Windows 11 brings an exciting UI refresh to the platform, with a centered taskbar, windows with rounded corners, and just an overall minimalist design that make this OS feel like it belongs in 2021. It’s not all good news, however. As it turns out, Microsoft has made it increasingly difficult to choose your own browser, aggressively placing Edge as the default choice. In short, it’s just messy.
What’s going on with browser choice in Windows 11?
When you open a link for the first time after downloading a third-party browser on Windows 11, you’ll see a pop-up asking how you want to open that link (i.e. which browser you would like to use). Since you also see a pop-up in Windows 10, you might think the process works exactly the same—you choose the browser you want, then click “OK.”
Unfortunately, there’s one major difference: Unless you remembered to click the easy-to-miss “Always use this app” option, every subsequent link will open in Microsoft Edge. You will never see this pop-up again, even if you attempt to exclusively use a third-party browser. So what gives?
Microsoft isn’t completely anti-competition, as there’s still a way to set, say, Google Chrome as your default web browser…but it’s not easy. There should be a simple option to say “Windows, please always open my stuff in Google Chrome,” but instead, in this example you would need to set Chrome as your default for each individual file type, such as HTM, HTML, PDF, SHTML, SVG, WEBP, XHT, XHTML, FTP, HTTP, and HTTPS.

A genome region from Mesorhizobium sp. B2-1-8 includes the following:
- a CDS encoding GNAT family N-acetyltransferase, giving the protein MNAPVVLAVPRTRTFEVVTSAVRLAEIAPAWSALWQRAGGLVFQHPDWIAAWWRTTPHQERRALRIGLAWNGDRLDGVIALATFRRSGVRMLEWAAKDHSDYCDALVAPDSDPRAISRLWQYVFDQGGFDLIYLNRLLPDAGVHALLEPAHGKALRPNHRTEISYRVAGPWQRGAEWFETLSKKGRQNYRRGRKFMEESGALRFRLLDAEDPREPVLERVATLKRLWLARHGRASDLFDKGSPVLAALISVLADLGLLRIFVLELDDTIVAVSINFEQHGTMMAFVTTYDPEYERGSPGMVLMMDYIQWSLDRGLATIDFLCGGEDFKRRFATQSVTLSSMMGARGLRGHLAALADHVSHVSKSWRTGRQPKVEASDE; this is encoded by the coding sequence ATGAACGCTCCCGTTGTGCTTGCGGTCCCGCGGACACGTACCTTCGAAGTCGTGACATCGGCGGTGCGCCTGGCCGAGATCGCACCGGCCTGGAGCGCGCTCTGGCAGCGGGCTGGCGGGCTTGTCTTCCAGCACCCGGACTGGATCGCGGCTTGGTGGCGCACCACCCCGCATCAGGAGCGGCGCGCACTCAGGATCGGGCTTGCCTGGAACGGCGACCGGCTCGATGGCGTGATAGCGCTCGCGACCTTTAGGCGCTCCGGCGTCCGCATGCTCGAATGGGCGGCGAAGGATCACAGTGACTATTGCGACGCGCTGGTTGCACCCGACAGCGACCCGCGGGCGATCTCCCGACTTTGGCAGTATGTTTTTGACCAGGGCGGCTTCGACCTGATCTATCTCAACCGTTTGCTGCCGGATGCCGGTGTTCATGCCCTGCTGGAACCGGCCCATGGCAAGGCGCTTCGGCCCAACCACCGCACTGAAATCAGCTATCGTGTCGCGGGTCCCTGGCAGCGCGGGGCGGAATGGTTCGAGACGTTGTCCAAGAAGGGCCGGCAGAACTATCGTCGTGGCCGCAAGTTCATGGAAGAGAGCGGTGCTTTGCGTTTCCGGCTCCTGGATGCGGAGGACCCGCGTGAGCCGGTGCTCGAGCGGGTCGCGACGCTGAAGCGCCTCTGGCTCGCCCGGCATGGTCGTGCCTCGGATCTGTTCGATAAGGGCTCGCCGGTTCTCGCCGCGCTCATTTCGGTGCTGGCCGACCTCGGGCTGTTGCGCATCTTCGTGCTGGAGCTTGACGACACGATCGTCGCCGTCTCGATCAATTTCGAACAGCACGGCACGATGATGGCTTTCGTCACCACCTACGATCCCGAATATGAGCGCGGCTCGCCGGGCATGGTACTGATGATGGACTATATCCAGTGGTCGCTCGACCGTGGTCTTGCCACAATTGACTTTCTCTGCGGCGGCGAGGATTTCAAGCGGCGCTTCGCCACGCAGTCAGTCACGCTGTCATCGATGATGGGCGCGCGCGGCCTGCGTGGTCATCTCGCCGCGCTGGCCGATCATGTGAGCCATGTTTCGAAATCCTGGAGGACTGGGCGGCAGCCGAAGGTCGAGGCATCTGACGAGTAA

That’s how things are currently done in Windows 11. Instead of seeing that pop-up, most web browsers will prompt you to head open the Default Apps section of Settings, where you will need to choose which web browser you’d like to use for each file type listed (the default on each will be, of course, Microsoft Edge). To get to this settings page yourself, just head to Settings > Apps > Default Apps.
The Verge tested Firefox, Chrome, Opera, Vivaldi, and Brave with this new “system,” and only Firefox managed to change all these options automatically without needing to ask you to do it for them. In that same piece, The Verge highlights concerns from various web browser makers, like Mozilla, Vivaldi, and Opera, regarding the direction Microsoft is taking with user choice.
It’s a shame, because Edge—despite its reputation—is really a good browser. I guess Microsoft thinks the only way to convince you of that fact is to force you to use it. That’s one way to get users on board, but it certainly feels predatory.